A year ago, Amy Van Ameyden was a dishwasher at a truck stop. Today, after completing nursing assistant training at Kellogg Community College, she’s a hospice aide and CNA helping others through Hospice Care of Southwest Michigan.
Van Ameyden, 34, of Battle Creek, signed up for the CNA training program last fall through KCC’s Innovative Accelerated Credentialed Training (iACT) initiative after learning about the program through a friend. The eight-week program is offered through the College at no cost for Battle Creek residents who meet certain income guidelines.
For Van Ameyden, a single mother to an 11-year-old son with asthma and a daughter of a mother with health issues of her own, the training gave her confidence and the skills required to better care for her family as well as other people.
Once before her training, Van Ameyden said, her mom passed out, and when the 911 dispatcher asked Van Ameyden to feel for a pulse she felt like she had no idea what to do. All that changed after her training, which she completed in December.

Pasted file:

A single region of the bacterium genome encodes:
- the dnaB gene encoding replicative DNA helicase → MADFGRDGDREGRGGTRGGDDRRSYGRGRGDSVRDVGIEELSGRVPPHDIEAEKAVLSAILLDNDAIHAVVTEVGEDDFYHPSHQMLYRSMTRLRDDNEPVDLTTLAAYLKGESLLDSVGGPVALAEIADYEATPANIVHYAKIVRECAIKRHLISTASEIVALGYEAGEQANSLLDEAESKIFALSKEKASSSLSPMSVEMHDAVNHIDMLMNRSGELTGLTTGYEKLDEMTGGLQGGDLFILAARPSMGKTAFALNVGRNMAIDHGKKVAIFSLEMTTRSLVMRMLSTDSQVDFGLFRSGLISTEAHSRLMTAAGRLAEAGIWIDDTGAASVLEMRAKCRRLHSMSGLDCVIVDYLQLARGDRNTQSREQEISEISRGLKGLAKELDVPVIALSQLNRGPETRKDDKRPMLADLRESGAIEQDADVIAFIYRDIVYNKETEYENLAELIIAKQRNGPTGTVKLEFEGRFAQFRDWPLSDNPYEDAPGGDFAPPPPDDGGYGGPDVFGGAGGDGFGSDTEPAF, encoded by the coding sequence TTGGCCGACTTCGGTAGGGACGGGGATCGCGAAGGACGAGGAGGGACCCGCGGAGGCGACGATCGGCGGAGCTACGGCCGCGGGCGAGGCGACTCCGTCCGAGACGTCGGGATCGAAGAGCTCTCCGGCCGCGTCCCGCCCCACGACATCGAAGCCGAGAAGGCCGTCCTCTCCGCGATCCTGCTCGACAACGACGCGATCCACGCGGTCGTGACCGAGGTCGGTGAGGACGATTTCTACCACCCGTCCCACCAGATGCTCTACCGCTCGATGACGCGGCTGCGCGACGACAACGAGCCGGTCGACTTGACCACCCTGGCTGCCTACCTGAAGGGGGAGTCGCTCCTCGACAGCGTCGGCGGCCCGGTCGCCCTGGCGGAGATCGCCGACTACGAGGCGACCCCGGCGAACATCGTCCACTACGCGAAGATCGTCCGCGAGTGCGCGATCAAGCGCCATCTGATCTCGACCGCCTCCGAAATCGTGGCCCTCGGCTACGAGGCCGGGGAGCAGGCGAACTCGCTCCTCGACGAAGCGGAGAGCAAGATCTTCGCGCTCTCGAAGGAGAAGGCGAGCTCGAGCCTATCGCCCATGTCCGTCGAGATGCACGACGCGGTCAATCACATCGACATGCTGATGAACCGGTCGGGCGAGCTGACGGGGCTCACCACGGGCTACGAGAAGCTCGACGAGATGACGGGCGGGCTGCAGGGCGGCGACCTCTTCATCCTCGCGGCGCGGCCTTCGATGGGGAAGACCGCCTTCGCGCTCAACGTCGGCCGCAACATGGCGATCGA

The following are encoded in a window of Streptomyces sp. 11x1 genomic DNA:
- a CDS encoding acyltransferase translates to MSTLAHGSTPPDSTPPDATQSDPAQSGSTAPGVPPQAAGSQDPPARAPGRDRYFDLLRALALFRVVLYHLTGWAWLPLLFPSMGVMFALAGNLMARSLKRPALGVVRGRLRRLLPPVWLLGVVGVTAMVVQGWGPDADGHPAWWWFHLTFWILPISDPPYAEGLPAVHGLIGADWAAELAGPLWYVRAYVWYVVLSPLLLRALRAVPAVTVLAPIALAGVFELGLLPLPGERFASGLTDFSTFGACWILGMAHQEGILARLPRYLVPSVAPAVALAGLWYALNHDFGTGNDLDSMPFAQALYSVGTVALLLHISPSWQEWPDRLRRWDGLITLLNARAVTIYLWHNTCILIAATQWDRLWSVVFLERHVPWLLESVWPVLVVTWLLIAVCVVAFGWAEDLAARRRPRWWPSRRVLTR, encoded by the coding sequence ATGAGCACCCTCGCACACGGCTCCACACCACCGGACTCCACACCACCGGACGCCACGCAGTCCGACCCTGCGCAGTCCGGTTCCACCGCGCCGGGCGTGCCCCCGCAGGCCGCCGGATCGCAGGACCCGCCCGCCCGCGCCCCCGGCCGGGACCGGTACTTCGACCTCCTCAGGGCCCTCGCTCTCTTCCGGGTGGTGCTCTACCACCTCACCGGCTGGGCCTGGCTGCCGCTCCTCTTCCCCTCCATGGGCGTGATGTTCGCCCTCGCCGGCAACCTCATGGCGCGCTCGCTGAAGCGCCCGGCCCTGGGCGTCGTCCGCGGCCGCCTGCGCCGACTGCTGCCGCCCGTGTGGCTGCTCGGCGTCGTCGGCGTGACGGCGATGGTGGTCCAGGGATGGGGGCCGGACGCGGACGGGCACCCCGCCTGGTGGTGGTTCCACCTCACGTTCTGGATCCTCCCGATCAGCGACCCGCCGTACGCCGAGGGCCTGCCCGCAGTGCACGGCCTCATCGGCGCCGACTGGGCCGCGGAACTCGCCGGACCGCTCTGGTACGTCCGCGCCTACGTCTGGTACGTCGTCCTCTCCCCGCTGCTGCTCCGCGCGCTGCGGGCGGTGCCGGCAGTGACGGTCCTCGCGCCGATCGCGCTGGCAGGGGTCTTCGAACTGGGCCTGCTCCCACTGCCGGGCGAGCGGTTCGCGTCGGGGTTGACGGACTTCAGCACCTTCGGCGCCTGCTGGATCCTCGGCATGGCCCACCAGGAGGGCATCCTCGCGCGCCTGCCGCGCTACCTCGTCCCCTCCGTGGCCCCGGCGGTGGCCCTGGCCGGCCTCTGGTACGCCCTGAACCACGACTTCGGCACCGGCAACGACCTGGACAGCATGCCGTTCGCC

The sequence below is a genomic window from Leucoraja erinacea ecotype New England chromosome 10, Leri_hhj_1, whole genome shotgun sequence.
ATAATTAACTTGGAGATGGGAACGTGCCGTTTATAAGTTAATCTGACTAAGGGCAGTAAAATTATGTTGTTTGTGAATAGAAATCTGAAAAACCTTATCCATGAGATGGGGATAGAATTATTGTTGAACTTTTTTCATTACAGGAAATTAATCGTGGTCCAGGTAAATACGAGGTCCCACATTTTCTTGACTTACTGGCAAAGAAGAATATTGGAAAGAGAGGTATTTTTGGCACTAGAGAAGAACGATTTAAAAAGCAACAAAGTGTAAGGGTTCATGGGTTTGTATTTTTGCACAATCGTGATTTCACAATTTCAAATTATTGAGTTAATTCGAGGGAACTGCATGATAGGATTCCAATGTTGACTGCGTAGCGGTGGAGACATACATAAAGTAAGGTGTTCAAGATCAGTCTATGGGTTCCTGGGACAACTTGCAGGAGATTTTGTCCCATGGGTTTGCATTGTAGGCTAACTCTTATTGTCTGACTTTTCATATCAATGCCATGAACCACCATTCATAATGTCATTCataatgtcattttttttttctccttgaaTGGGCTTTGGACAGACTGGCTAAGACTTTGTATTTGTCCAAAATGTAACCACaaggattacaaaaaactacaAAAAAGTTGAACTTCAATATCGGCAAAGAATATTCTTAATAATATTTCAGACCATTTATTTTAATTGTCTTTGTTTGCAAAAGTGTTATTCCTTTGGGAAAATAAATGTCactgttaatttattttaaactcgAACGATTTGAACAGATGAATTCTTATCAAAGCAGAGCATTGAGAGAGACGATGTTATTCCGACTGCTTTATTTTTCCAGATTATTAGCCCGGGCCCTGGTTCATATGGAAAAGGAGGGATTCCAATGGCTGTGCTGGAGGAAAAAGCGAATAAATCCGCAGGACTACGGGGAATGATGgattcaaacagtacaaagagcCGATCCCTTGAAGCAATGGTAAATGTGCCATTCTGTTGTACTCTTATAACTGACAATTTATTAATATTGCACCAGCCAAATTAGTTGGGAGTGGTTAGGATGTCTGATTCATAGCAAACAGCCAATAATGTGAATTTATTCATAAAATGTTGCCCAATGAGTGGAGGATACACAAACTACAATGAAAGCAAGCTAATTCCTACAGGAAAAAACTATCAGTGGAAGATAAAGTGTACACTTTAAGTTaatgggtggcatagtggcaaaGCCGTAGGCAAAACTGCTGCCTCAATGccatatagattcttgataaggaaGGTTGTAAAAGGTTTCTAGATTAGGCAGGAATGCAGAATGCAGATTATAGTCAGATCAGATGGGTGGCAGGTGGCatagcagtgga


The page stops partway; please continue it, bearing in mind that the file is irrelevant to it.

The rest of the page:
“I am grateful for this program. I am grateful for being a CNA,” Van Ameyden said. “It has helped me save lives and change the outcome of situations that prior to being a CNA, I would have failed at.”
The program has completely changed her life, Van Ameyden said, giving it a greater purpose. Her work in hospice care gives her the opportunity to help people of all ages prepare for their next journey.
End of life care is rewarding, she said, and she could never imagine doing anything else.
“I love everything about it, literally,” Van Ameyden said. “I love the time that I get to spend with the people I care for. I love learning about their lives and getting to know their family. I love knowing that I did my absolute best every visit, that they were cared for and they are comfortable.”
Outside of work, Van Ameyden goes to church and loves spending quality time with her son, kayaking, fishing and playing video games. Completing her CNA training was also about encouraging him to think big.
“If you can go from a dishwasher to a CNA at the age of 33 then anything’s possible,” she said. “It’s never too late in life to change things up.”